Reports: FBI Investigation into Brett Kavanaugh Allegations May Wrap Up Tuesday

UNITED STATES - SEPTEMBER 27: Judge Brett Kavanaugh testifies during the Senate Judiciary
Tom Williams-Pool/Getty Images

A Federal Bureau of Investigation (FBI) probe into allegations of sexual misconduct against Supreme Court nominee Brett Kavanaugh could wind down in the next 24 hours, according to reports.

Fox Business Network reporter Edward Lawrence and CNN political correspondent Dana Bash reported Monday afternoon that the FBI could wrap up its investigation into Kavanaugh as early as Tuesday, three days prior to its Friday deadline agreed upon by the Senate Judiciary Committee.

“GOP senator tells me that @senatemajldr told WH Friday the 3 key GOP Senators wanted the FBI to interview 4 people: PJ Smyth, Leland Keyser, Mark Judge & Deborah Ramirez. Senator tells me with that limit – FBI could be done by today or Tuesday,” Bash tweeted.

At the request of the committee, President Donald Trump on Friday ordered the FBI to probe allegations against Kavanaugh, and his Supreme Court nominee vowed to cooperate with investigators. “Throughout this process, I’ve been interviewed by the FBI, I’ve done a number of ‘background’ calls directly with the Senate, and yesterday, I answered questions under oath about every topic the Senators and their counsel asked me,” Kavanaugh said in a statement released through the White House. “I’ve done everything they have requested and will continue to cooperate.”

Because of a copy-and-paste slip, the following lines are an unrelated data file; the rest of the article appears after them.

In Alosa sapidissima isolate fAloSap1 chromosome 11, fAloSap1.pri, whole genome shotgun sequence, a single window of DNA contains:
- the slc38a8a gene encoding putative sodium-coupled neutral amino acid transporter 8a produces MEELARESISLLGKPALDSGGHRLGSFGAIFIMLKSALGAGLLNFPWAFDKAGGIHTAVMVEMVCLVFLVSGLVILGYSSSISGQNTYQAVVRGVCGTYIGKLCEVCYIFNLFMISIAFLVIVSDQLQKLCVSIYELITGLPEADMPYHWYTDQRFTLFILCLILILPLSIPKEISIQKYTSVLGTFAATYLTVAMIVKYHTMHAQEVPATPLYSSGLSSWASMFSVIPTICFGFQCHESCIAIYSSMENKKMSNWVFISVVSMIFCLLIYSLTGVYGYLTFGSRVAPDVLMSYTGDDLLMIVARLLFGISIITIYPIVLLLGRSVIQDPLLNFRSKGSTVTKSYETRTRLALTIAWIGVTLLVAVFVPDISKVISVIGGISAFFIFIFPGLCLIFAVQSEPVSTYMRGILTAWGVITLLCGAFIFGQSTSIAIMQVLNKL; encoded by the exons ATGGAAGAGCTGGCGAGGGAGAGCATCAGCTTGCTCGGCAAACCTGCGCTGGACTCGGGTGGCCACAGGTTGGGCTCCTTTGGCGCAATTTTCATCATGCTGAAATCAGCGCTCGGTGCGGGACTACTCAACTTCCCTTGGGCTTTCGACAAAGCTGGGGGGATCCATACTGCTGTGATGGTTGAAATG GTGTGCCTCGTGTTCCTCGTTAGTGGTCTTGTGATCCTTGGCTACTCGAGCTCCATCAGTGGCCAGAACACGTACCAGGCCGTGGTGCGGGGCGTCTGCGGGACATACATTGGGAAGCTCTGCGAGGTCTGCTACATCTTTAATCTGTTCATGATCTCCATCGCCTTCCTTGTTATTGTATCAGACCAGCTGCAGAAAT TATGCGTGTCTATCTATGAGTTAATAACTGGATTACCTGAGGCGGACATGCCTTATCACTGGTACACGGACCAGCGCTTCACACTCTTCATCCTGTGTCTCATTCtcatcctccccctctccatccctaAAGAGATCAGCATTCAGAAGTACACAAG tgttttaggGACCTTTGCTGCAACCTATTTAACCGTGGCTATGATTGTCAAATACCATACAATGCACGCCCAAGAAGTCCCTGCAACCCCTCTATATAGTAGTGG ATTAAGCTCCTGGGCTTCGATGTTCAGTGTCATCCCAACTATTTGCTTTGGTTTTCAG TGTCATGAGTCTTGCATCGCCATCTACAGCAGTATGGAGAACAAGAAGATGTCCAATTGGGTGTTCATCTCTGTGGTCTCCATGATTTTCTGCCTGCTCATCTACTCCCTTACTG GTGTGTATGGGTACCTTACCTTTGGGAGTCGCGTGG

The New York Times reported on Monday that the White House authorized federal agents to “expand” the scope of the probe while still keeping its Friday deadline. The reported change allows the Bureau to interview “anyone it deems necessary” to answer questions about accusations against Kavanaugh, all brought forth after his confirmation hearings had already concluded.

Speaking before reporters in the White House’s Rose Garden on Monday, President Trump reiterated his support for a fair and thorough investigation into the Supreme Court nominee. “We don’t want to go on a witch hunt, do we?” the president asked reporters, a reference to special counsel Robert Mueller’s investigation into possible collusion between Russia and Trump campaign.

“My White House will do whatever the senators want,” Trump affirmed. “The one thing I want is speed.”

Asked if he would object to the FBI interviewing accuser Julie Swetnick, who is represented by TV attorney and 2020 Democrat hopeful Michael Avenatti, the president replied, “It wouldn’t bother me at all. Now, I don’t know all three of the accusers. Certainly, I imagine they’re going to interview two. The third one I don’t know much about.”


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